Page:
[swift-evolution] [Accepted with Revision] SE-0099 Restructuring Condition Clauses

Brandon Knope bknope at me.com
Fri Jun 10 14:48:11 CDT 2016

> On Jun 10, 2016, at 1:47 PM, Roth Michaels via swift-evolution <swift-evolution at swift.org> wrote:
> While I did not get a chance to review all the discussion in time to
> respond to the proposal, I am happy with the revised version that was
> approved (the semi-colons were a point of concern for me).  In addition
> to resolving ambiguity, this also resolved a pedigogical issue
> surrounding the 'where' keyword I encountered when teaching Swift.
> On Wed, Jun 08 2016 at 09:47:55 PM, Joe Groff via swift-evolution <swift-evolution at swift.org <mailto:swift-evolution at swift.org>> wrote:
>> 'where' keyword can be retired from its purpose as a boolean condition
>> introducer.
> When teaching Swift, I did discover that the requirement of 'where' in
> conditionals as expressed by this proposal was confusing and those I was
> teaching assumed they would use commas (or &&).

I completely understand this, but isn’t this because they just didn’t know the syntax existed?

After they learned about it, did they understand it? Did they like it? Hate it? That’s what I am very interested in hearing about

> I'll admit that at first the 'where' keyword surprised me as well, but I
> grew to like it and will be a little sad to see it replaced by comma
> instead of allowing 'where' or comma as I thought certain statements
> were easier to read with 'where’.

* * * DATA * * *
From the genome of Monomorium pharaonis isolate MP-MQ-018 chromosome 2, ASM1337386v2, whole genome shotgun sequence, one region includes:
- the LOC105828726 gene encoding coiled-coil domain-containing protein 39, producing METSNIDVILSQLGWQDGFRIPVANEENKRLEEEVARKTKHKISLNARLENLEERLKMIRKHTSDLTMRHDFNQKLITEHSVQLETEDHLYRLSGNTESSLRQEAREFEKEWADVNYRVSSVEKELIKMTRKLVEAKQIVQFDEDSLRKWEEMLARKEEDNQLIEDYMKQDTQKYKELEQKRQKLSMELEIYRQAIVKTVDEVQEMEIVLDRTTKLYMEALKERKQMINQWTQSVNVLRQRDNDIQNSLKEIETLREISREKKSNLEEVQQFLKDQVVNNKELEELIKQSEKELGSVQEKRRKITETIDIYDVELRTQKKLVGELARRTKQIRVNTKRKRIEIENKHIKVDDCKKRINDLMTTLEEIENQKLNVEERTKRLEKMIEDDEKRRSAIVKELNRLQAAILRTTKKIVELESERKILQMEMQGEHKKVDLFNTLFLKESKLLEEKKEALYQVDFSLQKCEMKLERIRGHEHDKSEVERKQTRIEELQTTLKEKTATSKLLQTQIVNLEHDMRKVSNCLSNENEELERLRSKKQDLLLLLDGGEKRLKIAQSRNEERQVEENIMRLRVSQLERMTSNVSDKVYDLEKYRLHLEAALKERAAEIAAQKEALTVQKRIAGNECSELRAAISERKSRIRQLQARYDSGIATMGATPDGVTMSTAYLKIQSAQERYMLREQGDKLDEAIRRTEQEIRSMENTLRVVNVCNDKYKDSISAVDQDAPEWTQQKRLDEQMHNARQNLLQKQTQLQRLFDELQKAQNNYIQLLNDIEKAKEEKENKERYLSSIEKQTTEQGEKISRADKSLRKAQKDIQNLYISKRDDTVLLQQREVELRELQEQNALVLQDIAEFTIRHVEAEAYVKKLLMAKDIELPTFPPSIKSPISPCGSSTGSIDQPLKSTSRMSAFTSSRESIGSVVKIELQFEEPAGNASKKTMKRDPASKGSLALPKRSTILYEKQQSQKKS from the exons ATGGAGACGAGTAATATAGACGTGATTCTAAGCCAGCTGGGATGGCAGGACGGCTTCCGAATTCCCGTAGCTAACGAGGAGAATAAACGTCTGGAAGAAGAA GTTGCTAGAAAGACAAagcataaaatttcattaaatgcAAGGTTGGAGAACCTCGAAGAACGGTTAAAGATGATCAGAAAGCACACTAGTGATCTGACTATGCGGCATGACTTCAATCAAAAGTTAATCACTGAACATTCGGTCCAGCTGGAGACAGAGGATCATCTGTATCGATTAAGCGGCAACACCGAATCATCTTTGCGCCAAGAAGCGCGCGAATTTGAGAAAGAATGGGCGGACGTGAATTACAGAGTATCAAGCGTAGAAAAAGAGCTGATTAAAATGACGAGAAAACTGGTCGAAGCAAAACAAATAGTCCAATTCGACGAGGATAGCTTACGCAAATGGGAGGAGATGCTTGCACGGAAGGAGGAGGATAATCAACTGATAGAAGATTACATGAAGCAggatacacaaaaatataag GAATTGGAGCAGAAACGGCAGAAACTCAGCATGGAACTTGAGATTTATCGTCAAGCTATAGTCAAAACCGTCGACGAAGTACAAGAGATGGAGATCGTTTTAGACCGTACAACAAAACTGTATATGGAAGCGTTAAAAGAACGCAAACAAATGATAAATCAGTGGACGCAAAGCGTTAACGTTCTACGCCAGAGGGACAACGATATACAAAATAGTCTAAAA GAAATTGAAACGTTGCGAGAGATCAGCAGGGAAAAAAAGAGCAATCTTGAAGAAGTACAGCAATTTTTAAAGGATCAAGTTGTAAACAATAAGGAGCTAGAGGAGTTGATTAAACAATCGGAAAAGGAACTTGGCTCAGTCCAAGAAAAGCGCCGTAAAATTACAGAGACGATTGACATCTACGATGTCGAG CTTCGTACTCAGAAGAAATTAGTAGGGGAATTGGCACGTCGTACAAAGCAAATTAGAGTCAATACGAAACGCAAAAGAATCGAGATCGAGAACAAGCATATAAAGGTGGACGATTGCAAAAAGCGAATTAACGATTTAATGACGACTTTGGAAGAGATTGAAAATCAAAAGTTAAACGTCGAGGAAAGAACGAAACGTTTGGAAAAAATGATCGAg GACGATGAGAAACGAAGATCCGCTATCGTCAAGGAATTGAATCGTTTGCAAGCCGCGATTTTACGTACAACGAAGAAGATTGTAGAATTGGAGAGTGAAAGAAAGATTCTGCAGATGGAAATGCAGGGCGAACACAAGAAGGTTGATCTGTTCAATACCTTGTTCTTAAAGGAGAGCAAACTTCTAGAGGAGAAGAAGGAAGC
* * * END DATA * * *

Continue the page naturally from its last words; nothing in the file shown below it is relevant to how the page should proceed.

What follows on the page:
Exactly :/


> On Thu, Jun 09 2016 at 06:30:17 AM, Haravikk via swift-evolution <swift-evolution at swift.org <mailto:swift-evolution at swift.org>> wrote:
>>    On 9 Jun 2016, at 09:47, Brent Royal-Gordon
>>    <brent at architechies.com> wrote:
>>        Can we get some clarification as to why ‘where’ is being chosen
>>        to be retired here? I’m deeply disappointed by that decision as
>>        enabling the consistent use of comma as a separator does not
>>        preclude the use of where for simple cases that don’t require
>>        it. I’m all for having a more usable separator for complex
>>        conditionals, but I rarely need it, meanwhile in common, simple
>>        conditional bindings and patterns I find the ‘where’ keyword a
>>        lot more readable, i.e:
>>        if let value = foo where foo > 5 { … }
>>    I think there may be a case for keeping the `where` keyword—but
>>    before, not after, the equals sign.
>>    if case .cartesian(let x, let y) where x != y = point { ... }
>>    if let value where value > 5 = foo { … }
>> That looks pretty strange visually though thanks to the assignment (it
>> kind of looks like x is being compared against y = point).
> I had this feeling as well.
>> While my reasons for liking where are mainly aesthetic once the need to
>> use it to get around separator issues goes away, it’s still a nice tool
>> for grouping statements visually, for example:
> This is the case for me as well, functionally I suppose I will not miss
> 'where', but for aesthetics I do think it made some statements cmore
> clear to read.
> --
> Roth
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